What are Open Graph and Twitter Card Meta Tags?

For the past year I’ve been working on NGFB, a WordPress plugin that adds Open Graph, Search Engine Optimization (SEO), and Twitter Card meta tags to webpage headers. It’s one of those things that all websites need, but few website owners actually know what meta tags are or look like. There are a lot of plugins for WordPress that add meta tags to webpages, but not all are created equal. ;-) This article will explain what meta tags are, why they are useful, and what makes one set more complete than another. But first, we need to get everyone on the same page…

The Header

An HTML document is made up of two important parts: the header, and the body. A simple HTML document might look like this:

As a broad description, we can say the section between the <head> and </head> HTML tag describes the document, and the section between the <body> and </body> HTML tag is what’s shown in your web browser. For example, when your web browser loads an HTML document, the title “A Simple HTML Document” will be used in the navigation tab.

Search engines also use the <title> HTML tag value when displaying search results. And when you share a URL on a social website like Facebook or Google+, they make a connection back to that URL to get the <title> and other information. That “other information” is the tricky part… For example, which image should Facebook display? What description should Google Search show in its search results? As webpage design has gotten more complicated, so have the challenges in parsing the content for the “useful” information.

Meta Tags

The answer to this problem is fairly easy: create a structure within the <head> section that accurately describes the document. If Facebook needs an image, it looks within the <head> section for an HTML meta tag like this one:

If it needs to describe the page, it looks for an HTML meta tag like this one:

Open Graph

These meta tags, and many more, are described in the Open Graph standard. Facebook wrote the Open Graph standard to help communicate information accurately between websites, applications, etc. Most social websites, like Google+, LinkedIn, and many more, also read the Open Graph meta tags. Facebook also created a Debugger to test and validate Open Graph meta tags. This is a useful tool to compare, for example, the differences between the various Open Graph plugins for WordPress. If we use the Puffers webpage from Underwater Focus as an example, we can submit it to the Debugger and see how Facebook will interpret that webpage content. If someone posts that Puffers URL to Facebook, the post will show the correct image(s), title, description, etc.


The Puffers Webpage on Facebook



Structured Data and SEO

Although Google (Search and Google+) reads the Open Graph meta tags, Google likes to promote what it calls Structured Data. This includes the schema.org standard, which I’ve used extensively on Underwater Focus, along with Open Graph and Twitter Card meta tags. Google also offers a Structured Data Testing Tool. Using the same Puffers webpage, we can see how much more information Google is able to extract from the webpage.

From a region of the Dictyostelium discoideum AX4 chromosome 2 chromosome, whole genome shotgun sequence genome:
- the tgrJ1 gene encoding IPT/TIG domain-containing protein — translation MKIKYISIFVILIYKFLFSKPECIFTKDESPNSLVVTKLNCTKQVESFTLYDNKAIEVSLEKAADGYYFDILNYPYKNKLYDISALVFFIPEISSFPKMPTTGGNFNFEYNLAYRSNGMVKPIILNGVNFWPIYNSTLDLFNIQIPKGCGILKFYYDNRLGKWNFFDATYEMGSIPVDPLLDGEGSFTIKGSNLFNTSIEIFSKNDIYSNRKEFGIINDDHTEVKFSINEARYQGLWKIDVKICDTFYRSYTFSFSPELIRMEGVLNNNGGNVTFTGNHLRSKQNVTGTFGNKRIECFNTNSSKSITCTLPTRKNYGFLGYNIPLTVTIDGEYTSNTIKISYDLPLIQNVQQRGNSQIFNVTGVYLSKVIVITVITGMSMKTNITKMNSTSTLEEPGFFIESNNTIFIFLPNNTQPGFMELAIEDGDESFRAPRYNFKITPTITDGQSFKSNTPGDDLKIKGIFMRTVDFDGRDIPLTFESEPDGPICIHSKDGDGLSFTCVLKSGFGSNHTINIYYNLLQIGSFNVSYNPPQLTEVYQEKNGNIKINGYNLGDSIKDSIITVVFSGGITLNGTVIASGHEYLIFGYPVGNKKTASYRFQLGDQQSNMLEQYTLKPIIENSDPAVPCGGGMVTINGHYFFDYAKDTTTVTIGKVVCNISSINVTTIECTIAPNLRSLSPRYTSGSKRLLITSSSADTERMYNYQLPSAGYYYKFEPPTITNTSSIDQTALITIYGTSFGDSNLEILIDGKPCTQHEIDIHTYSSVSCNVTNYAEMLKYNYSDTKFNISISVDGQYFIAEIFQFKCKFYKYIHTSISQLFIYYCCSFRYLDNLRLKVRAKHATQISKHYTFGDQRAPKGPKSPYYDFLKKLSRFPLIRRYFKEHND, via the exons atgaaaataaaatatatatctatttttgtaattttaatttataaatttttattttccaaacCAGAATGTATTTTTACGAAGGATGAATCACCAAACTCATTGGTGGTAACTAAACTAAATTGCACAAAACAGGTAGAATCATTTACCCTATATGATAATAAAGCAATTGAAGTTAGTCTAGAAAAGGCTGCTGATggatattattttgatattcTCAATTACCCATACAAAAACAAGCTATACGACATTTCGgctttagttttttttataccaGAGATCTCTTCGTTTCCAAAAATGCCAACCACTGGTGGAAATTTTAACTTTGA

The Puffers Webpage in Google’s Search Results



Some readers may have noticed that this search result also includes a link and image to the webpage author’s Google+ profile. This is accomplished using a few different methods, the most popular being the <link> HTML tag within the header:


The Puffers Webpage on Google+



Twitter Cards

Recently, Twitter announced a new standard called Twitter Cards. Their aim is to present shared webpages differently based on the type of “Card” that webpage presents. So some webpages could be Galleries, or Products, etc., and each one would be handled and presented differently on Twitter.


The Puffers Webpage on Twitter (Gallery Card)



The Meta Tag HTML

The Open Graph, Twitter Card, and SEO header tags from the Puffers webpage look like this:

All these different header tags are similar, and yet slightly different. For example, Facebook likes to have multiple images presented sequentially, including their width and height, while Twitter prefers a unique meta tag name for each. Facebook prefers larger images to (potentially) use as banners in the future, while Twitter has various size restrictions based on the type of Twitter Card. The maximum title and description lengths are also different for Google, Facebook, and Twitter. The Open Graph and <link> author values are also used a little bit differently, and shouldn’t usually have the same values.

The challenge for a plugin author is to gather this information from the webpage content as well. For example, to present a series of images, the plugin must get them from somewhere. If they come from the content, then some images, like thumbnails, might be too small. Images, videos, content text, etc., may also come from a variety of sources. I wrote the NGFB Open Graph+ plugin in part because I couldn’t find an Open Graph plugin that could use images from the NextGEN Gallery plugin. Little did I know that I would spent the next year writing code for what would become one of the more popular Open Graph plugins for WordPress. ;-)

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